Since then, I have returned only a few times, and aside from one two-week seminar, nearly all of those visits lasted only about as long as it takes to watch a football or basketball game. Even those visits stopped more than two decades ago, and my …
There was a time when the University of Wyoming campus was the center of my world.
That, as you can probably tell from the color of my whiskers, was a long time ago. It’s been almost 50 years since I matriculated at UW and spent four years of study, work and play on or near that campus. Later, I spent five summers doing graduate study in Laramie, but I finished that a long time ago, too, almost 40 years in fact.
Since then, I have returned only a few times, and aside from one two-week seminar, nearly all of those visits lasted only about as long as it takes to watch a football or basketball game. Even those visits stopped more than two decades ago, and my last trip to Laramie was a mid-90s excursion to attend a niece’s graduation.
Over the past weekend, though, my permanent roommate and I spent the night in the old college town, and Monday morning we took a walk around Prexy’s Pasture for old times’ sake. It was at UW that we met, after all, and it was on a similar walk, albeit somewhat later in the day, that we first began to discuss marriage.
As one might expect, there have been many physical changes since the day I registered for my freshman year. The trees are taller, for one thing, and a street no longer circles Prexy’s Pasture. Attractive landscaping has replaced it, making the open space look more like a park.
Curiously, my wife and I had different perceptions of those changes. She thought Prexy’s Pasture looked smaller; I thought it looked bigger.
A few of the buildings are basically unchanged since I first saw them in 1962. Additions — not all of them attractive — have been added to many others, though, and at least one has changed so much that I had a hard time recognizing it. Some, including the residence hall my wife lived in and two others that I lived in, no longer house students, and are used for offices and other purposes now. There are new buildings visible from the Pasture, as well.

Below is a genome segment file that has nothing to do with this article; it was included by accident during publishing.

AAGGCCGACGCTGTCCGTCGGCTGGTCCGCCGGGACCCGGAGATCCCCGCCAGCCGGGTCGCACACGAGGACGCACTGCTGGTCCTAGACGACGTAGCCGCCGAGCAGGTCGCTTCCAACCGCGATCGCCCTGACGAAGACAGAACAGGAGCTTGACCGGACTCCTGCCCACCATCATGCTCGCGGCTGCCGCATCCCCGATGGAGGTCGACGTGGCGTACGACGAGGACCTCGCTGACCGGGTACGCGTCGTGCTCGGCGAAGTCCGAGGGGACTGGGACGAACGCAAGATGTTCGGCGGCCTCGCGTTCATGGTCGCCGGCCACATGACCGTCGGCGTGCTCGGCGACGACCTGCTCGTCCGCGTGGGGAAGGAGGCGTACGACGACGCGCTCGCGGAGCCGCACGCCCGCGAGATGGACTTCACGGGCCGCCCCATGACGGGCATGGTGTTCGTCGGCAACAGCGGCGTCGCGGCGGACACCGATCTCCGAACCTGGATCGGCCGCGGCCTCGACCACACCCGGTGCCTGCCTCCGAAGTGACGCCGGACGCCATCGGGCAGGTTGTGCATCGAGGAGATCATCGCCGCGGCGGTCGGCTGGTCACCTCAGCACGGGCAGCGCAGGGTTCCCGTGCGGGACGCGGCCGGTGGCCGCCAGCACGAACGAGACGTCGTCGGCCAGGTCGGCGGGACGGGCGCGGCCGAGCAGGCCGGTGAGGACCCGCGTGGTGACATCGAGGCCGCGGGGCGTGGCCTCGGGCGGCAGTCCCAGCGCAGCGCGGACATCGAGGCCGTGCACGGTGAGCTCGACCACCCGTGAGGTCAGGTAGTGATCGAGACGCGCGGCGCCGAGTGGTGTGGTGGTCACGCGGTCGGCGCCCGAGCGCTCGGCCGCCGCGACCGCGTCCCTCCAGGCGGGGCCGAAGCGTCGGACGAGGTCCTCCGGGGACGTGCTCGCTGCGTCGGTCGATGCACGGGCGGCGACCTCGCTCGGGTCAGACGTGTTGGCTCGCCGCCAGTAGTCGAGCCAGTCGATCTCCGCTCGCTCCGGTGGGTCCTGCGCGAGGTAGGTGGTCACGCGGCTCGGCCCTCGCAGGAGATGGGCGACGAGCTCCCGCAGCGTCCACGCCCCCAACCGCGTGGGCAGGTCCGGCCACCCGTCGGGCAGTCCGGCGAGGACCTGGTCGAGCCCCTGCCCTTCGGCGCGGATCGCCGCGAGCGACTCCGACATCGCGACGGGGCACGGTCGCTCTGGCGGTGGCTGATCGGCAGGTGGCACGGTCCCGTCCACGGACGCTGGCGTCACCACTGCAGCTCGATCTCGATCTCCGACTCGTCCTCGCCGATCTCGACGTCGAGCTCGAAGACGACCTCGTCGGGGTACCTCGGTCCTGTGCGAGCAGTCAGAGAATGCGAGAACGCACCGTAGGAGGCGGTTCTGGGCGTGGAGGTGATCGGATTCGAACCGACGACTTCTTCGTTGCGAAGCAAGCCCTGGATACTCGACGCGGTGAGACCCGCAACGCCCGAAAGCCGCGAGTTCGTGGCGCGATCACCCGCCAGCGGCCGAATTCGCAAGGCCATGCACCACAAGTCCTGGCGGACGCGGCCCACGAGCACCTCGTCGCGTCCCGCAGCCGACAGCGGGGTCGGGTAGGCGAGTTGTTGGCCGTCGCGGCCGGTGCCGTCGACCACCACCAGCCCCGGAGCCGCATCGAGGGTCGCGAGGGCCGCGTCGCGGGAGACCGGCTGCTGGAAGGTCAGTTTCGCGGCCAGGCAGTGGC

The physical changes were not surprising to me, since many of them began while I was an undergraduate student in response to changing realities. As a freshman, for example, I donned a brown and gold beanie during registration at the suggestion of a football player, whose name I have forgotten, who was handing them out. Traditionally, freshmen wore those beanies for a week or two, but mine came off within an hour, and the tradition died a quiet death within the next year or two. Within another year, another tradition, the requirement that we wear coats and ties to dinner in the cafeteria, went by the wayside.
My class was one of the last to enter UW before the arrival of the baby boomers. During my four years, the student body grew larger, and a bigger percentage of it was female. UW had to build more residence halls and juggle space to fit in all the students, even to the point of housing men and women in the same dormitory, a novel idea back then.
Those four years were eventful on the national and world stage as well. Some of those events, such as an invasion of Beatles that altered ideas, not just about music, but about haircuts as well, were simply fun. More serious were the almost nightly news reports of conflict over racial segregation and the expansion of civil rights.
Then there were the really ominous events: a president assassinated and a small Asian nation slowly becoming a huge concern. Both would have profound, long-term effects on the nation.
I thought about those days as I walked around Prexy’s Pasture Monday morning. My student teaching experience came back to me as we passed the education building, and walking by the Arts and Science Building called to mind the concert that taught me to love classical music. The old Commerce and Industry building where I studied economics has been replaced, but walking by the site reminded me that the first computer I ever laid eyes on had been housed in that building, a huge contraption that probably had less computing power than the one I’m typing on today.
Near the end of our walk, we sat for a moment near the Student Union, and I looked down the Pasture at the Arts and Science Building, and, for a moment, I was back in the early ’60s, thinking about the four years that went a long way toward shaping my life. UW is no longer the center of my world, but my four years there remain a big part of who I am. They were pretty good years, and they have given me a good life.
And the best part of that life shared that walk with me Monday morning.